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Iranian Journal of Pediatrics
Tehran University of Medical Sciences Press
ISSN: 1018-4406
EISSN: 1018-4406
Vol. 24, No. 6, 2014, pp. 745-752
Bioline Code: pe14123
Full paper language: English
Document type: Research Article
Document available free of charge

Iranian Journal of Pediatrics, Vol. 24, No. 6, 2014, pp. 745-752

 en Breastfeeding and Helicobacter pylori check for this species in other resources Infection in Early Childhood: a Continuing Dilemma
Soltani, Jafar; Nikkhoo, Bahram; Khormehr, Jabar; Ataee, Pedram; Hakhamaneshi, Mohammad-Saeid & Gharibi, Fardin


Objective: Helicobacter pylori check for this species in other resources (H. pylori) is the most common chronic bacterial infection in humans. Chronic colonization increases the risk of duodenal ulcer and gastric cancer. The risk factors for acquiring the infection have been extensively studied. However, there are conflicting results on the role of breastfeeding in the prevention of H. pylori infection. We conducted a study to evaluate the effects of breastfeeding on the H. Pylori infection in Kurdish children in Sanandaj, IR Iran.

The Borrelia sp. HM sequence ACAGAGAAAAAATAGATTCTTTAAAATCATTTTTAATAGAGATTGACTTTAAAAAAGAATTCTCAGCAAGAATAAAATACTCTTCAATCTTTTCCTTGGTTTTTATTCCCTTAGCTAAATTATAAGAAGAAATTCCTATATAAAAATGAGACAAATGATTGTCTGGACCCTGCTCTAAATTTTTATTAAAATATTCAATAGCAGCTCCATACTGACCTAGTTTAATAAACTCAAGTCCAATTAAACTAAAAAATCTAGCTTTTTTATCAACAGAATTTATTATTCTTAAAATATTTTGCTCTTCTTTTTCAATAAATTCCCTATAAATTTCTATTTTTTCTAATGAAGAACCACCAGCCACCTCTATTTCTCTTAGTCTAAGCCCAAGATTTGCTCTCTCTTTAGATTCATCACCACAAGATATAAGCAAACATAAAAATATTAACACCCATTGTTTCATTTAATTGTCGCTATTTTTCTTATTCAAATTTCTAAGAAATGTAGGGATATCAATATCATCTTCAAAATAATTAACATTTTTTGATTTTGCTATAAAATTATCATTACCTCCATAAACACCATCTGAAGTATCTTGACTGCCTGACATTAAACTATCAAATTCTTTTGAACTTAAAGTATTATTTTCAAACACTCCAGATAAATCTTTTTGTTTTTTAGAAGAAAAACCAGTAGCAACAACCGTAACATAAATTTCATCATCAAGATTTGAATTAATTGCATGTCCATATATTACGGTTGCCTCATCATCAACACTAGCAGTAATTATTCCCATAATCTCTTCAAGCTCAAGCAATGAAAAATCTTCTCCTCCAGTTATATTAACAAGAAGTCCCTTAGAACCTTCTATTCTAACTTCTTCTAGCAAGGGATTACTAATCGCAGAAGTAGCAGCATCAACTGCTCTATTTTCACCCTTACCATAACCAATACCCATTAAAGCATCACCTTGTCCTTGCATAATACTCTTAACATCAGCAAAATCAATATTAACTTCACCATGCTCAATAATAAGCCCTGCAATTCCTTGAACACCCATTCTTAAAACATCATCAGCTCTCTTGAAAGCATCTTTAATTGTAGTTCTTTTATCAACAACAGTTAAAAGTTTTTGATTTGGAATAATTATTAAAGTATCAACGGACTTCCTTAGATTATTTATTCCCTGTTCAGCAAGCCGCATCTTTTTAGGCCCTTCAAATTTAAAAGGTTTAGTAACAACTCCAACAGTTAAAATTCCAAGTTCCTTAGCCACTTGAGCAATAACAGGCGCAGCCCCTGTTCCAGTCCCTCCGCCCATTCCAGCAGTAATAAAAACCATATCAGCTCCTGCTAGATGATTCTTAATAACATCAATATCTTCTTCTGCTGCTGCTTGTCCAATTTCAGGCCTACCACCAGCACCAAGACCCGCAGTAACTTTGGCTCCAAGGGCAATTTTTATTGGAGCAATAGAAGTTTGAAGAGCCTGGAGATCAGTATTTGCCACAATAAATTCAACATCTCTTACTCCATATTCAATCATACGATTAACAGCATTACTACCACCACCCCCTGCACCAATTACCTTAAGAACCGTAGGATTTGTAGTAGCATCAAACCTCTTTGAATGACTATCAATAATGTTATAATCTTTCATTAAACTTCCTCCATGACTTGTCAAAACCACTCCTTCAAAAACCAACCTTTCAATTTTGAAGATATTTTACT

Methods: A historical cohort study was carried out from January 2011 through December 2012. Totally 221 children who were going to attain 2 years old during the study period were randomly enrolled. They were divided into two groups, i.e. breastfed and non-breastfed. We used H. pylori stool antigen test to detect infection in the selected group of children after age of 2 years and cessation of breastfeeding. Each group was subdivided into two subgroups, infected and non-infected. The associations of breastfeeding with H. pylori infection was assessed using statistical software.
Findings: We found no difference in the odds of infection between breastfed and non-breastfed groups (OR=0.809, 95% CI [0.453-1.444]). An association between age and the prevalence of infection was found (P=0.008). There was an increase in the odds of infection as the family size grew (OR=1.93, 95% CI [1.04-3.6]) as well as increasing housing density (OR=2.12, 95% CI [1.10-4.10]).
Conclusion: The data suggests that breastfeeding in infancy does not protect against H. pylori infection for long duration among studied children in Iran. The protective effects of breastfeeding, if any, are at most transient.

Helicobacter Pylori; Human Milk; Risk Factors; Children; Iran

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